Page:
This narrative draws on the Nidnakath biography of the Theravda sect in Sri Lanka, which is ascribed to Buddhaghoa in the 5th century CE.[6] Earlier biographies such as the Buddhacarita, the Lokottaravdin Mahvastu, and the Mahyna/ Sarvstivda Lalitavistara Stra, give different accounts. Scholars are hesitant to make unqualified claims about the historical facts of the Buddha's life. Most accept that he lived, taught and founded a monastic order, but do not consistently accept all of the details contained in his biographies.[7][8]

According to author Michael Carrithers, while there are good reasons to doubt the traditional account, "the outline of the life must be true: birth, maturity, renunciation, search, awakening and liberation, teaching, death."[9] In writing her biography of the Buddha, Karen Armstrong noted, "It is obviously difficult, therefore, to write a biography of the Buddha that meets modern criteria, because we have very little information that can be considered historically sound... [but] we can be reasonably confident Siddhatta Gotama did indeed exist and that his disciples preserved the memory of his life and teachings as well as they could."[10][dubious discuss]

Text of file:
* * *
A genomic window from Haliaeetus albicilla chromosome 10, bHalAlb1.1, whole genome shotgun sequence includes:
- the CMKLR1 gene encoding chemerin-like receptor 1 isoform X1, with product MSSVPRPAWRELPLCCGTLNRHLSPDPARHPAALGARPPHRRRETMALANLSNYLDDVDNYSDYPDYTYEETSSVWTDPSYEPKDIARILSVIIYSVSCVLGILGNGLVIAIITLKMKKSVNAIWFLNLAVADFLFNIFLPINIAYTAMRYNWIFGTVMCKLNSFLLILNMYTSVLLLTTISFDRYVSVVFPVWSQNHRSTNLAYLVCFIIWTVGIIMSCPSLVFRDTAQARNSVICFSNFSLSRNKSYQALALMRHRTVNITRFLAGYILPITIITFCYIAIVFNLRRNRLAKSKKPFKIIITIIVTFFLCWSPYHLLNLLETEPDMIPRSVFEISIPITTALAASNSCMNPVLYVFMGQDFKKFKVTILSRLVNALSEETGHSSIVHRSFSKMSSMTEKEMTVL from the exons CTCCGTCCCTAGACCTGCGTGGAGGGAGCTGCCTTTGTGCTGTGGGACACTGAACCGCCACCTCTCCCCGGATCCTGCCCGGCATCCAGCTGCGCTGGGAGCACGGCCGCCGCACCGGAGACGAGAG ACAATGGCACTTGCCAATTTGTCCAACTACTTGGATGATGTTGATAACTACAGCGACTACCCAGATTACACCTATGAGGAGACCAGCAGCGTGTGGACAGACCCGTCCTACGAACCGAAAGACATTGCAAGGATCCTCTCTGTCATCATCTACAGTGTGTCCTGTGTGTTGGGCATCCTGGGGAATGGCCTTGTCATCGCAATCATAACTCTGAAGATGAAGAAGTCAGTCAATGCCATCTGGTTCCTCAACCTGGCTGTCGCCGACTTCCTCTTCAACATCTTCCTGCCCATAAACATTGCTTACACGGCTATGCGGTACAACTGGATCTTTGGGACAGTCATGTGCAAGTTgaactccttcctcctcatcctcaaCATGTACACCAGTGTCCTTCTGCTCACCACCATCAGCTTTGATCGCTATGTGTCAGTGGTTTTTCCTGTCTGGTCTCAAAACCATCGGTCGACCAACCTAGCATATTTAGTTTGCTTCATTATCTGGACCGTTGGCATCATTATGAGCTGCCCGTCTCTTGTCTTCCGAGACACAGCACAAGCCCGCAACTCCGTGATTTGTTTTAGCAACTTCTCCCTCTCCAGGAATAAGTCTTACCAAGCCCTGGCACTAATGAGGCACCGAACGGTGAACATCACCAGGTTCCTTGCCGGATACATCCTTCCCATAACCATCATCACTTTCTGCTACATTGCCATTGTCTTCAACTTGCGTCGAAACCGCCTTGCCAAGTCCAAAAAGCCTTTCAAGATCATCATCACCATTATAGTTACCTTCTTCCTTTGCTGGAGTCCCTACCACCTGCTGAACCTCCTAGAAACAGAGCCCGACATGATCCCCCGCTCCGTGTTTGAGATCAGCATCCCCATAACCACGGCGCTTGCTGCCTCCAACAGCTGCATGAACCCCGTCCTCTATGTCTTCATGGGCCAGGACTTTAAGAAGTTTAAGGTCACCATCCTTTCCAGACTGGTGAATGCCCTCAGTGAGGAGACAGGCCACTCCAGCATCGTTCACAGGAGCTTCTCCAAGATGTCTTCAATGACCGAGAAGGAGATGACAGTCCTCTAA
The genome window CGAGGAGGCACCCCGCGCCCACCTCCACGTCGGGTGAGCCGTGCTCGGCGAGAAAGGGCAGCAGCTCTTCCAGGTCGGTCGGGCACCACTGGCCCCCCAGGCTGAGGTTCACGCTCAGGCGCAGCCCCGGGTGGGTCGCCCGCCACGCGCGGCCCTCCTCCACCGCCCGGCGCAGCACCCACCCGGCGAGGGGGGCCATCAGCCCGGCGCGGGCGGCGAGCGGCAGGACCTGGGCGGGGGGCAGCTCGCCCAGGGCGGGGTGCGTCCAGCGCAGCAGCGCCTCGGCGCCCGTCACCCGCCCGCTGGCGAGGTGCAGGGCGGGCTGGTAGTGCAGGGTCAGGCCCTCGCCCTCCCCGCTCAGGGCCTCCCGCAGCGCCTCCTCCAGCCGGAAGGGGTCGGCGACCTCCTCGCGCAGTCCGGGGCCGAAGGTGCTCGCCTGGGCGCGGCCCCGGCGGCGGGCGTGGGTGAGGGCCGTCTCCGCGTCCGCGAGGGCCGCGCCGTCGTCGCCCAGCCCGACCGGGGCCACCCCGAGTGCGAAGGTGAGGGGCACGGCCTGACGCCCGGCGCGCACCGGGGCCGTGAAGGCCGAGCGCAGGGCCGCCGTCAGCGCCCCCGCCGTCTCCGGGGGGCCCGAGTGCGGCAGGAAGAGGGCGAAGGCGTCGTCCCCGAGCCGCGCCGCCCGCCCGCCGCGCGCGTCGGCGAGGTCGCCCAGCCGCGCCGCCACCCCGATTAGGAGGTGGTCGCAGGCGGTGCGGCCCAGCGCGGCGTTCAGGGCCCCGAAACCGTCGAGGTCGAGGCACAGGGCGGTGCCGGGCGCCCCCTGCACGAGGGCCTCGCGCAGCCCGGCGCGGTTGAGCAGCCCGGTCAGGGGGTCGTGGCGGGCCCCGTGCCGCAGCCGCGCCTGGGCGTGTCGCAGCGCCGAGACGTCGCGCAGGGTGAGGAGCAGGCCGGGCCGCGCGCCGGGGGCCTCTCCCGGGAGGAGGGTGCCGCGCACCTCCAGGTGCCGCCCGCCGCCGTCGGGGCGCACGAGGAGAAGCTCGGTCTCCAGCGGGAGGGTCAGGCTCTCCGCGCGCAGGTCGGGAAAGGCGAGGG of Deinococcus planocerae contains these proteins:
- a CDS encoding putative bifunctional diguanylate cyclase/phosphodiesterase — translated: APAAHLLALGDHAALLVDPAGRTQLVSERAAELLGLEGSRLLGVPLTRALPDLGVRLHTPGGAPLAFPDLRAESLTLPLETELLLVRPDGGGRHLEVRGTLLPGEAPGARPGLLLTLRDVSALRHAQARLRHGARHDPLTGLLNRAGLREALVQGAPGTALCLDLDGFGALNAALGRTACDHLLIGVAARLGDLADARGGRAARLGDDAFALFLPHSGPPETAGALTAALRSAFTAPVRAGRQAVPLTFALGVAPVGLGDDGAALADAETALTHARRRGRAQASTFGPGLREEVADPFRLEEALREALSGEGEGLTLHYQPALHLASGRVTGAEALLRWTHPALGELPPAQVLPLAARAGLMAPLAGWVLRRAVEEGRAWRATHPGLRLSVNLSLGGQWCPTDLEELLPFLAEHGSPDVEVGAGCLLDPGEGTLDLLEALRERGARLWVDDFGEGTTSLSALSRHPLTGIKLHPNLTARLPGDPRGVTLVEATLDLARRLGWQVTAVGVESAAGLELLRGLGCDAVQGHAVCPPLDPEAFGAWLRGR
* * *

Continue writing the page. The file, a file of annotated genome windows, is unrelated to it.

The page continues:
The evidence of the early texts suggests that Siddhrtha Gautama was born in a community that was on the periphery, both geographically and culturally, of the northeastern Indian subcontinent in the 5th century BCE.[11] It was either a small republic, in which case his father was an elected chieftain, or an oligarchy, in which case his father was an oligarch.[11]

According to this narrative, shortly after the birth of young prince Gautama, an astrologer named Asita visited the young prince's fatherKing uddhodanaand prophesied that Siddhartha would either become a great king or renounce the material world to become a holy man, depending on whether he saw what life was like outside the palace walls.

uddhodana was determined to see his son become a king, so he prevented him from leaving the palace grounds. But at age 29, despite his father's efforts, Gautama ventured beyond the palace several times. In a series of encountersknown in Buddhist literature as the four sightshe learned of the suffering of ordinary people, encountering an old man, a sick man, a corpse and, finally, an ascetic holy man, apparently content and at peace with the world. These experiences prompted Gautama to abandon royal life and take up a spiritual quest.